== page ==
• "The Mass balance and freshwater contribution of the Greenland ice sheet: a combined modelling and observational approach" project, which was a Natural Environment Research Council (NERC) RAPID Climate Change Research Programme project (Joint International Round - NE/C51631X/1 - Duration 1 Jun 2005 - 30 Nov 2008) led Prof Jonathan Bamber of the University of Bristol, with co-investigators at the Nansen Environmental & Remote Sensing Center, Norway, the Royal Netherlands Meteorology Institute and Dr MR van den Broeke, University of Utrecht, Netherlands. The dataset quantifies how, where and when the Greenland ice sheet has fed fresh water through iceberg calving, subglacial melting and meltwater runoff into the surrounding ocean during the last half century. This dataset contains precipitation, evaporation and run off model outputs.

  • This dataset contains Global Precipitation Measurements (GPM) Integrated Multi-satellitE Retrievals (IMERG) v5. The Integrated Multi-satellitE Retrievals for GPM (IMERG) is the unified U.S. algorithm that provides the Day-1 multi-satellite precipitation product. The precipitation estimates from the various precipitation-relevant satellite passive microwave (PMW) sensors comprising the GPM constellation are computed using the 2014 version of the Goddard Profiling Algorithm (GPROF2014), then gridded, intercalibrated to the GPM Combined Instrument product, and combined into half-hourly 10x10 km fields. The Global Precipitation Measurement (GPM) mission is an international network of satellites that provide the next-generation global observations of rain and snow.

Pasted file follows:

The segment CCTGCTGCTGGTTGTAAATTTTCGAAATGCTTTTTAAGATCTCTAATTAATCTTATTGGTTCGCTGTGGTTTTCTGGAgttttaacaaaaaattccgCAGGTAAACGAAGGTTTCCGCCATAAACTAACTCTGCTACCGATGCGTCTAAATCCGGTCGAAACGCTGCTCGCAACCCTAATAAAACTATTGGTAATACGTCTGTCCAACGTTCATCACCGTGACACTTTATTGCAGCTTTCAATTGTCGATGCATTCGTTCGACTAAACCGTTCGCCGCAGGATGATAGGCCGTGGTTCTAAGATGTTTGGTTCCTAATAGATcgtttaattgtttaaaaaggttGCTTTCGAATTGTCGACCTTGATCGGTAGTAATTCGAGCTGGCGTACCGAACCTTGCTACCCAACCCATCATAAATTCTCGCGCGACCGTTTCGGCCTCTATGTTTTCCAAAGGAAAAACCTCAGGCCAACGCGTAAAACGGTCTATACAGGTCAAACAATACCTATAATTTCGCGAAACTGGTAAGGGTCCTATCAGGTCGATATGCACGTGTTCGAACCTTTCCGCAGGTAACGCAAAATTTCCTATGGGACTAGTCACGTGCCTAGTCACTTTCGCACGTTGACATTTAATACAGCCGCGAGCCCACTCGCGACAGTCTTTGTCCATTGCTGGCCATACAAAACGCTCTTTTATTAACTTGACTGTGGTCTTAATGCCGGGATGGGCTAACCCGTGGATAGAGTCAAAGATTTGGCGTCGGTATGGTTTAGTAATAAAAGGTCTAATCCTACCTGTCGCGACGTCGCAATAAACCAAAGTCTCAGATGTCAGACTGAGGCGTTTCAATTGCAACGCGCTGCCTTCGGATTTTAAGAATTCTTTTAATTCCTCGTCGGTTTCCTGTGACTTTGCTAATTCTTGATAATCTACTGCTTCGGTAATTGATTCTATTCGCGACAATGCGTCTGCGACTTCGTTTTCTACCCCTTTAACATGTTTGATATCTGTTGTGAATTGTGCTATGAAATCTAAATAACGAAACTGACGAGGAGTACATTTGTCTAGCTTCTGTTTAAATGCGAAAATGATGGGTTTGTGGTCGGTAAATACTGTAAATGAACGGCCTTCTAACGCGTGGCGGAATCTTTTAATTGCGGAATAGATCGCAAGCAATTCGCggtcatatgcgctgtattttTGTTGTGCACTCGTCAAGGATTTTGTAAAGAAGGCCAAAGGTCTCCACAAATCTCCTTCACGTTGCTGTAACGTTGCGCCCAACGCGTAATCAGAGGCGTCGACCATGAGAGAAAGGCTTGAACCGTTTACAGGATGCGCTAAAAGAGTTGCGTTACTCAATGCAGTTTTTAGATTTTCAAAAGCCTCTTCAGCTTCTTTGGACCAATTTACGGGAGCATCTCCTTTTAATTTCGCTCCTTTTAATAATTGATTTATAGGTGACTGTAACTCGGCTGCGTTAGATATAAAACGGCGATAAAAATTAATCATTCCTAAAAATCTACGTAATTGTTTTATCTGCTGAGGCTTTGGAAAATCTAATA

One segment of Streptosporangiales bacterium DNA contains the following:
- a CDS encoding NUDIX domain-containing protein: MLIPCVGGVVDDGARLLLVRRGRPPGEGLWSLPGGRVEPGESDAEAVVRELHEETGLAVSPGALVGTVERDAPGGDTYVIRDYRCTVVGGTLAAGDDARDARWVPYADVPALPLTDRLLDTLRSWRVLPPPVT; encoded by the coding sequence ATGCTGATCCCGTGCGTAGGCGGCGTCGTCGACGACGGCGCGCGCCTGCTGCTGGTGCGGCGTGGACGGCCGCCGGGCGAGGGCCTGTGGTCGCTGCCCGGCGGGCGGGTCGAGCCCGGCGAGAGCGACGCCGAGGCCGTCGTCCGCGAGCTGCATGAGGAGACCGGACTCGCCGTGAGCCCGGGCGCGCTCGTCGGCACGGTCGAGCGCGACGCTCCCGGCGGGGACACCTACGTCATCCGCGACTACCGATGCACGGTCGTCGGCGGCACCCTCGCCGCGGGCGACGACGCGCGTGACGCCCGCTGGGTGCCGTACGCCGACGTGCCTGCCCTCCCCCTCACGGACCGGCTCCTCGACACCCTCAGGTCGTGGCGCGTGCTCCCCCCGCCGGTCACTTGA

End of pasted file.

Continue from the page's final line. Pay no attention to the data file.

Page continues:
• Starting in February 2017, a network of 14 Thies™ manufactured Laser Precipitation Monitors (LPMs) were installed at various locations around the United Kingdom to create the Disdrometer Verification Network (DiVeN). The instruments were installed for verification of radar hydrometeor classification algorithms but are valuable for much wider use in the scientific and operational meteorological community. Every Thies LPM is able to designate each observed hydrometeor into one of 20 diameter bins from >= 0.125 mm to > 8 mm, and one of 22 speed bins from > 0.0 m s-1 to > 20.0 m s-1. A laser and diode receiver operate in tandem; a falling particle will occlude the beam. The duration of the occlusion and the maximum extent (measured by diode voltage) determines the fall velocity and diameter respectively. Using empirically-derived relationships, the instrument classifies precipitation into one of 11 possible hydrometeor classes in the form of a 'present weather code', with an associated indicator of uncertainty. To provide immediate feedback to data users, the observations are plotted in near real time (NRT) and made publicly available on a website within 7 minutes (see linked documentation section). A 'present weather code' is a World Meteorological Organisation (WMO) code used to define the present observatory weather (see linked documentation for the WMO present weather code list). The instruments belonged to the Met Office but were loaned to the National Centre for Atmospheric Science (NCAS) for the duration of the project. NCAS handle the receiving server for real-time DiVeN data, which is the only route to this dataset. On-site collection of data are not guaranteed in all circumstances. Some of the sites rely on unreliable O2 3G dongles; whilst the Feshie instrument was solar and wind powered and the Coverhead instrument suffered from power / connectivity issues. Any missing data can be explained by these reasons, and are handled appropriately in the files. The data were collated into daily files of 1440 minutes. More information can be found in Pickering et al., 2018, see related documentation.